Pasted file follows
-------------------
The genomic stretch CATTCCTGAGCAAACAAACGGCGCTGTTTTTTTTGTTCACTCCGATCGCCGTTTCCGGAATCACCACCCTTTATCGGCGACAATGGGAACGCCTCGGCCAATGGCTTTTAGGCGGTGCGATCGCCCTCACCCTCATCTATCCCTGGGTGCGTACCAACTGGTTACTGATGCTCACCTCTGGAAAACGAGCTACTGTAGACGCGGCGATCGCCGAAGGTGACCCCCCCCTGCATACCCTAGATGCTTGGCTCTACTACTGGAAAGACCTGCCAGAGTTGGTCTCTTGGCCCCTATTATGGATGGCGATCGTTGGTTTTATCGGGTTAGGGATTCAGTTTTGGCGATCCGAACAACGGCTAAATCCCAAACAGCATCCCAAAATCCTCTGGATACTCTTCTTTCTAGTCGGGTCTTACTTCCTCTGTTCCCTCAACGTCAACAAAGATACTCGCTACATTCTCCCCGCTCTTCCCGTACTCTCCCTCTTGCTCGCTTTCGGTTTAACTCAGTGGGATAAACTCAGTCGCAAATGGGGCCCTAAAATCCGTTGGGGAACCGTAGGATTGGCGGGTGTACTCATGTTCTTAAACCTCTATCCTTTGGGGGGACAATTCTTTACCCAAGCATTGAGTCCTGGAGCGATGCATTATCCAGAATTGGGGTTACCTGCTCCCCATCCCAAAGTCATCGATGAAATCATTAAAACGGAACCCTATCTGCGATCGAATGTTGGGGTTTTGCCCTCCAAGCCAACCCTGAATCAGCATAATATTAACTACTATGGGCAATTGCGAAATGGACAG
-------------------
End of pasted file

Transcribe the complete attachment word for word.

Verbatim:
The genomic stretch CATTCCTGAGCAAACAAACGGCGCTGTTTTTTTTGTTCACTCCGATCGCCGTTTCCGGAATCACCACCCTTTATCGGCGACAATGGGAACGCCTCGGCCAATGGCTTTTAGGCGGTGCGATCGCCCTCACCCTCATCTATCCCTGGGTGCGTACCAACTGGTTACTGATGCTCACCTCTGGAAAACGAGCTACTGTAGACGCGGCGATCGCCGAAGGTGACCCCCCCCTGCATACCCTAGATGCTTGGCTCTACTACTGGAAAGACCTGCCAGAGTTGGTCTCTTGGCCCCTATTATGGATGGCGATCGTTGGTTTTATCGGGTTAGGGATTCAGTTTTGGCGATCCGAACAACGGCTAAATCCCAAACAGCATCCCAAAATCCTCTGGATACTCTTCTTTCTAGTCGGGTCTTACTTCCTCTGTTCCCTCAACGTCAACAAAGATACTCGCTACATTCTCCCCGCTCTTCCCGTACTCTCCCTCTTGCTCGCTTTCGGTTTAACTCAGTGGGATAAACTCAGTCGCAAATGGGGCCCTAAAATCCGTTGGGGAACCGTAGGATTGGCGGGTGTACTCATGTTCTTAAACCTCTATCCTTTGGGGGGACAATTCTTTACCCAAGCATTGAGTCCTGGAGCGATGCATTATCCAGAATTGGGGTTACCTGCTCCCCATCCCAAAGTCATCGATGAAATCATTAAAACGGAACCCTATCTGCGATCGAATGTTGGGGTTTTGCCCTCCAAGCCAACCCTGAATCAGCATAATATTAACTACTATGGGCAATTGCGAAATGGACAG